Shadows by Emma Finlayson-Palmer
Senka sat with her back pressed firmly against a wall, legs crossed and lost in thought. She daren’t move too much in the sunny afternoon for fear of someone noticing her peculiarity. She preferred being out by the dim light of the crescent moon where no-one would notice she was any different to the other teenagers.
Her family had moved from city to city, and on more than one occasion made a plane journey to a new country. They could never stay too long in one place, or at least so far they’d weighed up the odds and decided to move on before their cover had been blown. Senka was fed up and lonely, and longed to stay somewhere long enough to make friends, although she knew her parents would never allow this.
‘It’s for your own good!’ They would say. ‘You know it’s far too dangerous for people like us.’
Senka watched as the long shadows slowly gave way to the cover of darkness, and realised she had sat for hours on the cold, stone path. She rubbed her legs as pins and needles pulsated like a shower of arrows, and tingled with icy pain. When she could walk steadily once more she set off for home.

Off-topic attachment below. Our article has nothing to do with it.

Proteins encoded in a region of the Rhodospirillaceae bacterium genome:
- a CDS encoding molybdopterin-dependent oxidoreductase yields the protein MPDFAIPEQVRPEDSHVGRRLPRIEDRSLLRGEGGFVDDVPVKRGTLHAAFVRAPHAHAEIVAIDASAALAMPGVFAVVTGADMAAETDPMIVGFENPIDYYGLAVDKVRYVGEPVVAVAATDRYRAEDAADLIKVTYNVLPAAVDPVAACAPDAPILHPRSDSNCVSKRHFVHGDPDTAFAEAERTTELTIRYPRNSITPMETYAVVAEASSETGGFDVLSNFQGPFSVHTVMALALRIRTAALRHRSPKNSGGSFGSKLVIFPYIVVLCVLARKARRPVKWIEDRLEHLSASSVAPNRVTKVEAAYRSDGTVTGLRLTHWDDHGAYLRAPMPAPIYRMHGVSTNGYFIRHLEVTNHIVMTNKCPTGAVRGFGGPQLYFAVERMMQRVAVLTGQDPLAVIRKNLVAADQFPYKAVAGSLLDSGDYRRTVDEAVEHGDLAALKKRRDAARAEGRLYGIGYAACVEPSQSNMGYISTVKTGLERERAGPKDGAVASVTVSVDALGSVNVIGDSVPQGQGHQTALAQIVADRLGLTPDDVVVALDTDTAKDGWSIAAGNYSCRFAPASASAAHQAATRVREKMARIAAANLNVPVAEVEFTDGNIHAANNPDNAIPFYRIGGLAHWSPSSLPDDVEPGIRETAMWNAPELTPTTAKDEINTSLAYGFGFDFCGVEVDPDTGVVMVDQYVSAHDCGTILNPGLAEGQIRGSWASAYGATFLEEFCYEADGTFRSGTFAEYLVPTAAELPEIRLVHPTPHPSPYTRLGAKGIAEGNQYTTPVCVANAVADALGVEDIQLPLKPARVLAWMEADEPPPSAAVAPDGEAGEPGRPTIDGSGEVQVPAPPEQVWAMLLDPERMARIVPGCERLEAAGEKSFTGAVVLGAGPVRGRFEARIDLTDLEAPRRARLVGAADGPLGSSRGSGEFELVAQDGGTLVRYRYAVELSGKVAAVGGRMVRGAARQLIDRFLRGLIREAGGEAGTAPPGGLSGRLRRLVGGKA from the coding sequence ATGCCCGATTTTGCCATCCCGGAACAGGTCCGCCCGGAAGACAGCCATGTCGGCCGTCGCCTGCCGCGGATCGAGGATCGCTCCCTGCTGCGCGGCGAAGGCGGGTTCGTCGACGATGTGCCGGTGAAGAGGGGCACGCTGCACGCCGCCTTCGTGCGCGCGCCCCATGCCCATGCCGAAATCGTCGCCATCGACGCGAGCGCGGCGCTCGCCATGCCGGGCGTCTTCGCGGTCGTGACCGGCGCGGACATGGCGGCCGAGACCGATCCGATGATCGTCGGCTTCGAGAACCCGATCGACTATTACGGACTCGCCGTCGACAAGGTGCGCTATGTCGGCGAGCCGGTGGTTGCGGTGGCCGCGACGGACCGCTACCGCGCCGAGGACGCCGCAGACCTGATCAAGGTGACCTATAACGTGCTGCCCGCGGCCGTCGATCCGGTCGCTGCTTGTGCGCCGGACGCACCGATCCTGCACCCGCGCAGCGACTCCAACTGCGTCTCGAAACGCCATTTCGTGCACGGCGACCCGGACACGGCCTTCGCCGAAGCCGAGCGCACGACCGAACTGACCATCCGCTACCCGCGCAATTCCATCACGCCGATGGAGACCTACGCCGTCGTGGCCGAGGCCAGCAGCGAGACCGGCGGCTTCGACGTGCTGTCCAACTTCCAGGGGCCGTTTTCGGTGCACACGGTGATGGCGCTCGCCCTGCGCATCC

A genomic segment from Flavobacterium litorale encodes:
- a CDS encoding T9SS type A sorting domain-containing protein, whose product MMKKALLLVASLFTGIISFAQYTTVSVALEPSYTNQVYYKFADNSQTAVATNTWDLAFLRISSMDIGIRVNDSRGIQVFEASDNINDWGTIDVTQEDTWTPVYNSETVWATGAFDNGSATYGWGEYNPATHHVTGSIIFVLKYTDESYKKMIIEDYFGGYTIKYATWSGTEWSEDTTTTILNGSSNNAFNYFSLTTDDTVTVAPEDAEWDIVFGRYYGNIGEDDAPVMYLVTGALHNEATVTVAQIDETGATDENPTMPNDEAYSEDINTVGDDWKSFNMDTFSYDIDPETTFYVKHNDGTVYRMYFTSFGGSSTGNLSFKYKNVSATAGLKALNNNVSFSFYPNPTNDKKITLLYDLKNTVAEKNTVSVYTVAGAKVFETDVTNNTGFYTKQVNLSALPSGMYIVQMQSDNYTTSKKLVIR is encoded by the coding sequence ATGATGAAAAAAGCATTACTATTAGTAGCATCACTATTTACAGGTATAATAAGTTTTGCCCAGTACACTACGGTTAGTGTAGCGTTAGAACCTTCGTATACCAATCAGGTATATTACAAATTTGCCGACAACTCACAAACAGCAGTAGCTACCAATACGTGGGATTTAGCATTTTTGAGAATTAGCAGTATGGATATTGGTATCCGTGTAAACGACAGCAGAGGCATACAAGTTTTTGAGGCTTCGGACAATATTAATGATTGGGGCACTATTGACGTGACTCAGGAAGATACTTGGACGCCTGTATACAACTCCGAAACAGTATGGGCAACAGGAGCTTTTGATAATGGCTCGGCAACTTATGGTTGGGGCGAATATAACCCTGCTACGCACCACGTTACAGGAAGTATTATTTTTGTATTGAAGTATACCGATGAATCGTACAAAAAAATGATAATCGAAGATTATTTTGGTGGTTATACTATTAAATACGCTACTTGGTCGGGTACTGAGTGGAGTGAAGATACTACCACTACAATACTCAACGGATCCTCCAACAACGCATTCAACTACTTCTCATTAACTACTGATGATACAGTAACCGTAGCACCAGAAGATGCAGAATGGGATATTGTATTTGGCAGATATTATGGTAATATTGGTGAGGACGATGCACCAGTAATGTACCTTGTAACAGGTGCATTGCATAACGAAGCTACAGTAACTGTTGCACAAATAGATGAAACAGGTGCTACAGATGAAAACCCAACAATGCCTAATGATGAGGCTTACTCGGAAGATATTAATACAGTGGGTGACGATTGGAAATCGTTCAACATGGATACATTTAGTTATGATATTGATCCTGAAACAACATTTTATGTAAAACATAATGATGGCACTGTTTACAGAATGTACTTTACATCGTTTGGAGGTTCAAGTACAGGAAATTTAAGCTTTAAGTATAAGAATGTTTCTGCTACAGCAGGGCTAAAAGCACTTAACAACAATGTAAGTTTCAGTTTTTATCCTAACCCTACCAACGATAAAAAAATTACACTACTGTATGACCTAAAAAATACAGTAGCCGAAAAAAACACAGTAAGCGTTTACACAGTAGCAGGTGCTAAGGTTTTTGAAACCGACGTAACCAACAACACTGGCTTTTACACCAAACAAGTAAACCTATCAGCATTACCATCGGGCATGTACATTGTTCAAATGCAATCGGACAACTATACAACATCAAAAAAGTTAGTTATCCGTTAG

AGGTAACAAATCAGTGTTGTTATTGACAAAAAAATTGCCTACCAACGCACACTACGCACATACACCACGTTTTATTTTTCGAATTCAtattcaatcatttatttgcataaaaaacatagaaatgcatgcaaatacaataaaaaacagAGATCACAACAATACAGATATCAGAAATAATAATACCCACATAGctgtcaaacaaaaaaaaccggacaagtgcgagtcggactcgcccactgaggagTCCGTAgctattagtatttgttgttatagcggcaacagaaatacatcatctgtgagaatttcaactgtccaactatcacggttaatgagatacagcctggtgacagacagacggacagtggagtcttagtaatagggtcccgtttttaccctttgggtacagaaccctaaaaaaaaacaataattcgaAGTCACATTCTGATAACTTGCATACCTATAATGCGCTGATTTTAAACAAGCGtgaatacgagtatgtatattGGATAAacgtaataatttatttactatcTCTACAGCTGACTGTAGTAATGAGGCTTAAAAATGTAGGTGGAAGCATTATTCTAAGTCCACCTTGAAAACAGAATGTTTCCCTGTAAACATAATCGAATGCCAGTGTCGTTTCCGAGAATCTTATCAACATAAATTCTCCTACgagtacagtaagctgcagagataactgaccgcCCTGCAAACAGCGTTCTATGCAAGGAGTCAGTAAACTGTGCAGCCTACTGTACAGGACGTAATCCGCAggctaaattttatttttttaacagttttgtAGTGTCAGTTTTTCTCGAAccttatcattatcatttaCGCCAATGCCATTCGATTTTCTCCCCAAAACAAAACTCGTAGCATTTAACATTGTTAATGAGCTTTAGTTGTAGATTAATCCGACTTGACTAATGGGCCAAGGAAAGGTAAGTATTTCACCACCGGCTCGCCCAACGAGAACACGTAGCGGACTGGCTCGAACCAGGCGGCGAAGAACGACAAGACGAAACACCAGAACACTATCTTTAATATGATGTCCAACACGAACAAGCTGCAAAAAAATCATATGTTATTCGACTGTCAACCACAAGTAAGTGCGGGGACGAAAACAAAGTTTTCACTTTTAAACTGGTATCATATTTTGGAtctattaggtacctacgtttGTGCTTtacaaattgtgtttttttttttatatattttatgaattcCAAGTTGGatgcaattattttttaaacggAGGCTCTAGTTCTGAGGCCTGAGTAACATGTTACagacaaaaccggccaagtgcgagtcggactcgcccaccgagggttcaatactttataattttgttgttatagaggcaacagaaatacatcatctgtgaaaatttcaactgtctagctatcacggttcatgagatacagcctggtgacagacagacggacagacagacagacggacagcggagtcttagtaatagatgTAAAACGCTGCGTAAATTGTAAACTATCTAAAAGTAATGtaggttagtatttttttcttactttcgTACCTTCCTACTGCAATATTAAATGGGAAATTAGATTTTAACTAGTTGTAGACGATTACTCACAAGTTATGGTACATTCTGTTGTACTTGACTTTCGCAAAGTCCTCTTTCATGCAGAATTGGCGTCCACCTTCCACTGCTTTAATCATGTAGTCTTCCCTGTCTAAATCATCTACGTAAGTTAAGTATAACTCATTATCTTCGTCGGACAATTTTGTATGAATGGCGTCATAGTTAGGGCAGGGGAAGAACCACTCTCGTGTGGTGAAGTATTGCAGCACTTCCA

Outside the house she looked up at its large, dark windows, like glassy unblinking eyes gazing back at her. Her parents very rarely used any of the rooms at the front of the house, another tactic in keeping a low profile. Senka needed answers, she knew they were different but whenever she started asking questions they told her she was ‘too young to understand’ and that they’d tell her ‘when the time was right’.
Her hand brushed across her pocket and she felt the crinkle of paper stuffed inside, and this renewed her determination. The letter had arrived that morning, and already she had read it so many times that she could recite it word for word.
Holding her key a little too tightly, Senka strode purposefully up the front steps and let herself in. She listened for the sounds of her parents, feeling drawn towards them as if she were magnetised she was quickly up the stairs and standing before them.
“Senka! We’ve been worried sick! Where have you been all day?” asked her Mum as she tossed aside a half packed suitcase.
“You’re packing? We’ve barely unpacked from the last move.” Senka’s voice raised several octaves higher than normal as she struggled to keep her composure.
Her father sighed, “I’m sorry sweetheart, it’s time, we really must move on. We’ve stayed here too long as it is.”
“No!” Senka threw down the crumpled envelope in front of her parents. I know now why we don’t let people see our shadows. I know it’s the only way humans can see our true form, and I’m not leaving this time.”